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House Science Committee Passes Education, Research Bills


Excerpts from: http://www.aip.org/fyi/2006/079.html (Full bulletin available at this URL.)

After making revisions to gain Democratic support, the House Science Committee unanimously passed a package of education and competitiveness bills, by voice vote, on June 7. The "Science and Mathematics Education For Competitiveness" Act (H.R. 5358), would enhance science and math education programs, primarily at NSF, while the "Research for Competitiveness" Act (H.R. 5356) would combine two prior committee bills (H.R. 5356 and H.R. 5357) authorizing early career awards and fund-matching awards for young scientists and engineers.

...NSF's Mathematics and Science Partnership program would be renamed the "School and University Partnerships for Science and Mathematics Education." The focus would not be narrowed to strictly teacher improvement - as it would have under the original bill - although grant applications that emphasize teacher training would be given preference. Authorization levels for this program would be significantly increased over the original bill, ranging from $63 million in FY 2007 to $103 million in FY 2011 instead of remaining at a steady $50 million per year.

The creation of centers on undergraduate education would be incorporated into the Science, Technology, Engineering, and Mathematics Talent Expansion Program (STEP). Provisions were added to the bill requiring NSF to study laboratory equipment donations to elementary and secondary schools by institutions of higher education, and to assess its education programs in a manner that would enable comparison of effectiveness with other federal agency education programs.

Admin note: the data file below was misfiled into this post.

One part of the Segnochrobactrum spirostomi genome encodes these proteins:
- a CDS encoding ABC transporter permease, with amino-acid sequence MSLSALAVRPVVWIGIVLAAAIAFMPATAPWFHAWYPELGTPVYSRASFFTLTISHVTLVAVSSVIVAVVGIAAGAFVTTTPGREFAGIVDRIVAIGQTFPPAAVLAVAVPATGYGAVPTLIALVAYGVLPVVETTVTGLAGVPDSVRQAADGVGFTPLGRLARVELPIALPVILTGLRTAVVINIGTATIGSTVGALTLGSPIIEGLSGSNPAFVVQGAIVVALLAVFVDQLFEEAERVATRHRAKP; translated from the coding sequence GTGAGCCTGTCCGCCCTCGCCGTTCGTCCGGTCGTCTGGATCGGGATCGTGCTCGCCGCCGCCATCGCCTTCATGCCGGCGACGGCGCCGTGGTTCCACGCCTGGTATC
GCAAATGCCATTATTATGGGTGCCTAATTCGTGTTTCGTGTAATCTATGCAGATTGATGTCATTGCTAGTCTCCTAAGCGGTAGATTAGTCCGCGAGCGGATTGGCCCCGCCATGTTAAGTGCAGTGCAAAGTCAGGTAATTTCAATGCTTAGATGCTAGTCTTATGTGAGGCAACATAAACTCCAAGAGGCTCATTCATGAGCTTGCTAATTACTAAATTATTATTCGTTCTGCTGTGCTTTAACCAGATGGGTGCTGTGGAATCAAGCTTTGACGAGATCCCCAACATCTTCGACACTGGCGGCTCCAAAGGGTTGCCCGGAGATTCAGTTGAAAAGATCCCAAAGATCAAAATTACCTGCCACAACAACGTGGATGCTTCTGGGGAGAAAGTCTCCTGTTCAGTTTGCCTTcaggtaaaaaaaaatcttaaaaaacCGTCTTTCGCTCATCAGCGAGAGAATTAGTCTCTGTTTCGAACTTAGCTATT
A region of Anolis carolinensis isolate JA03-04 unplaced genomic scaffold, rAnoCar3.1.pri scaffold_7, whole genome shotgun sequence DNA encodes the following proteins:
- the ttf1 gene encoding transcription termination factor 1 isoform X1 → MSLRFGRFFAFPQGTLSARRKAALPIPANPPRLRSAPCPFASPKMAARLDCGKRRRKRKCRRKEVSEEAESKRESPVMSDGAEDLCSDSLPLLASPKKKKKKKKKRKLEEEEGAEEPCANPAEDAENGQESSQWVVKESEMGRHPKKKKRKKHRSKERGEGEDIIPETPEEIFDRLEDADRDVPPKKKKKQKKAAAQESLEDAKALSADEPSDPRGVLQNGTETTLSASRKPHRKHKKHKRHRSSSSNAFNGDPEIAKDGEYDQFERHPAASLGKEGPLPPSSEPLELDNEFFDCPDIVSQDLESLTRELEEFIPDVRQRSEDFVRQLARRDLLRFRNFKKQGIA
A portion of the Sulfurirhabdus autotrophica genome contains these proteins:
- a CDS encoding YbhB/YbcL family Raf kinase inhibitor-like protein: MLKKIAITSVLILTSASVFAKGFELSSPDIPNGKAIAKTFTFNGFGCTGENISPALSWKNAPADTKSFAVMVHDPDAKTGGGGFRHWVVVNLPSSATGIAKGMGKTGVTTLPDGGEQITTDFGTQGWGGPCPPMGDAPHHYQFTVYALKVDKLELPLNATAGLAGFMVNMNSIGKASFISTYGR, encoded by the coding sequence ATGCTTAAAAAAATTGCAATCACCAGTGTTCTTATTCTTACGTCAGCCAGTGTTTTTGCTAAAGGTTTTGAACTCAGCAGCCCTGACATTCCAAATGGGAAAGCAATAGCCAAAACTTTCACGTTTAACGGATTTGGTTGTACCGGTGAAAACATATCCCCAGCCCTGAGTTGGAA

... "These measures represent an intelligent middle-ground between those who want to create scores of new, untested, expensive programs and those who argue that all that's necessary is to increase overall funding for basic research and leave everything else to chance," said Chairman Boehlert. In a June 8 speech, Boehlert was hopeful that the bills might reach the House floor before the end of this month. He also expressed optimism that the Science Committee's bills could successfully be combined with competitiveness bills in the Senate, possibly leading to a presidential signature by winter. Selected quotes from Boehlert's speech will follow in FYI #80. However, White House support of such competitiveness legislation is not yet assured. In a June 5 letter to Boehlert, Office of Science and Technology Policy Director John Marburger reportedly criticized the high authorization levels in the committee's bills and charged that they might dilute the impact of President Bush's American Competitiveness Initiative.


FYI summarizes science policy developments in Washington affecting the physics and astronomy community. Summaries are approximately one page long and are issued two or more times every week. FYI subscriptions are free; they are provided by the American Institute of Physics as a service to the science community.